• "If you don't have at least some understanding of the basics, learning a framework to start off it a bit of overkill and may or may not actually help you much. I think it's hard to appreciate what a good framework does for you if you don't have a fair understanding of how things are often done without one."

Have some thoughts of your own? Check out the full post and share them!

tagged: learn language framework oop opinion

Link: http://www.reddit.com/r/PHP/comments/2frwdy/which_is_a_better_way_to_learn_php/

Jani Hartikainen:
In order to become a better developer, you must first become a teacher
Aug 18, 2014 @ 10:35:28

In his latest post Jani Hartikainen makes a recommendation for those wanting to become better developers: first become a teacher. He suggests that communication is the second most important skill a developer can have.

What is the most important skill for a developer besides actually writing code? Communication. What do you typically do when you communicate as a developer with someone else? You explain problems, you describe solutions, you talk to non-programmers about what you’re doing. You could also say that you’re teaching others about what you’re doing. [...] Being a good communicator is often completely overlooked.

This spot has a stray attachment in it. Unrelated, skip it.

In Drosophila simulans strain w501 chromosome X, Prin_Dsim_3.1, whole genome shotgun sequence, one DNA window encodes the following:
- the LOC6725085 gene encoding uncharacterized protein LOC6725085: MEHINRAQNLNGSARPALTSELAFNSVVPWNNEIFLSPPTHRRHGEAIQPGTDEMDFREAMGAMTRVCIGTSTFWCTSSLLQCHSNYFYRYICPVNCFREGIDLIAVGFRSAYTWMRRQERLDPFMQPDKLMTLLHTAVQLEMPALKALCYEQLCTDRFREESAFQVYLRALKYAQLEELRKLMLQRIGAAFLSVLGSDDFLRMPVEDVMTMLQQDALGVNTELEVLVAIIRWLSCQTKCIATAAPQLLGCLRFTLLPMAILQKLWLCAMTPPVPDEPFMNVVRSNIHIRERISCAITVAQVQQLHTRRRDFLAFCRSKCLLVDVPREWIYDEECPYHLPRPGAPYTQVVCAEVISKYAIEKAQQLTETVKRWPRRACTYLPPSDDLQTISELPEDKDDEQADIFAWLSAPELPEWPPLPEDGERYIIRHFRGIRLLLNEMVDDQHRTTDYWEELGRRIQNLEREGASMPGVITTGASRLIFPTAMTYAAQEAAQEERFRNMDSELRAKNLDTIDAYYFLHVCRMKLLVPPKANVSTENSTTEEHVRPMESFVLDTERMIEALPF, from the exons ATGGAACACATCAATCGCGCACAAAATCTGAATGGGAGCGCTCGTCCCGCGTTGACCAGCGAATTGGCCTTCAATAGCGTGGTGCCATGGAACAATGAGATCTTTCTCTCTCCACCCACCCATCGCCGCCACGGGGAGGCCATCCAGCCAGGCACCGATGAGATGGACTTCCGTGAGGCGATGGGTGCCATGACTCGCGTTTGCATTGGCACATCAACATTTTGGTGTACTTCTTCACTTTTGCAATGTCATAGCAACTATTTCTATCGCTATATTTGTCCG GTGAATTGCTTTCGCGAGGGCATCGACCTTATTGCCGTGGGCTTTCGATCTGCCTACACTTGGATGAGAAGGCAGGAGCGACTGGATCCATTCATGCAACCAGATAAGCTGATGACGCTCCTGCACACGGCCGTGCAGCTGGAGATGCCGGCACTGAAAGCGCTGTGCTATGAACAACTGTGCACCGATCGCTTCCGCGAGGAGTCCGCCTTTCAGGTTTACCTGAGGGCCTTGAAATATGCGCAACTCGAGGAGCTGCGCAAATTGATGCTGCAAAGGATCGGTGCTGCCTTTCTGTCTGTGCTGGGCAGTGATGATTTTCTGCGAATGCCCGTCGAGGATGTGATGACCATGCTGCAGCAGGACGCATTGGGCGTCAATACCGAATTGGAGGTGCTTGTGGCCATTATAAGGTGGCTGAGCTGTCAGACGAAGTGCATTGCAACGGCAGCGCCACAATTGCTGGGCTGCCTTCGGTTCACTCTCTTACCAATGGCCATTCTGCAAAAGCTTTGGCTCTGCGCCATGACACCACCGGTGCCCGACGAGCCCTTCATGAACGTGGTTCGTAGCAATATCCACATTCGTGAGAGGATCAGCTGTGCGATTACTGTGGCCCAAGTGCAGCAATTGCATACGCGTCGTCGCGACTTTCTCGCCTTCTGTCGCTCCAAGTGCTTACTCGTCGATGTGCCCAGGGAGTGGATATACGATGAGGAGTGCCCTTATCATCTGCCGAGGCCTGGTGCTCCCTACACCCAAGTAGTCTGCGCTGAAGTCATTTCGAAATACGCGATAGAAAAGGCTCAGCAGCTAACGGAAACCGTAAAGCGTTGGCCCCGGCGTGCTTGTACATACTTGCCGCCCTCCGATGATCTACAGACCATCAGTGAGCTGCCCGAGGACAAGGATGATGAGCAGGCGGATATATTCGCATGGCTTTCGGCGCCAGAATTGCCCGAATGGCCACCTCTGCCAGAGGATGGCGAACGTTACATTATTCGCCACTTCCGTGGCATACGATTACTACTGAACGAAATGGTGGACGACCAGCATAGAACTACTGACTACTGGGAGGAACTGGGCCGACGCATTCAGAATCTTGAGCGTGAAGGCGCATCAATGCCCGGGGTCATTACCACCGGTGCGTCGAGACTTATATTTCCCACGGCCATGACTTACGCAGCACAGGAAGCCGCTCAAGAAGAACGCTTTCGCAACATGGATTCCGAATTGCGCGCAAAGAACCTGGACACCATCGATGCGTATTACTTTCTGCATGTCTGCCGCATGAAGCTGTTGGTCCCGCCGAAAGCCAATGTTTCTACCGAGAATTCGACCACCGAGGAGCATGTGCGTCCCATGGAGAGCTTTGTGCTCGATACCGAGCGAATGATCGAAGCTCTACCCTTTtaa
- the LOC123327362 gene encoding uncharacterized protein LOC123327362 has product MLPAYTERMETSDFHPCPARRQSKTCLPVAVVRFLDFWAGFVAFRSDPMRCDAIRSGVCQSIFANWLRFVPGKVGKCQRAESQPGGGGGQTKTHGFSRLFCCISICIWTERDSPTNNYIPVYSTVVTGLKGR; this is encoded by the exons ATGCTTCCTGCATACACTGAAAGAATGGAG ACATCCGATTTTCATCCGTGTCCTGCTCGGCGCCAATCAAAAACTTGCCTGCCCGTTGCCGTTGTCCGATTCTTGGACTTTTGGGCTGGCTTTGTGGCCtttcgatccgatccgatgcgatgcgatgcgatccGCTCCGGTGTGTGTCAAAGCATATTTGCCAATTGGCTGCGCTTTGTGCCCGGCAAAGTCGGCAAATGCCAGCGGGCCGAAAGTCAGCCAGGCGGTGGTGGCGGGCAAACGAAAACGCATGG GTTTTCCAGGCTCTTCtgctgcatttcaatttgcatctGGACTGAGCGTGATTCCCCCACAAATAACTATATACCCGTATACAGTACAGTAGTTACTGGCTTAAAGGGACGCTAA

He looks at why it's important for a developer to have good communication skills and what it means to "communicate well" with fellow developers. He suggests that real teaching can start when developers understand the domain and code they're working with. He also talks about the flip side of things, the importance of listening to other developers and those trying to help. Listening well means understanding the question and being open to different ideas, even if they contradict your own.

As with all aspects of programming, the best way to improve communication and your ability to reason about code on a higher level is practice.
tagged: better developer teacher listening learn mentor

Link: http://codeutopia.net/blog/2014/08/18/in-order-to-become-a-better-developer-you-must-first-become-a-teacher/

Brandon Savage:
Frameworks DO matter.
May 26, 2014 @ 10:51:15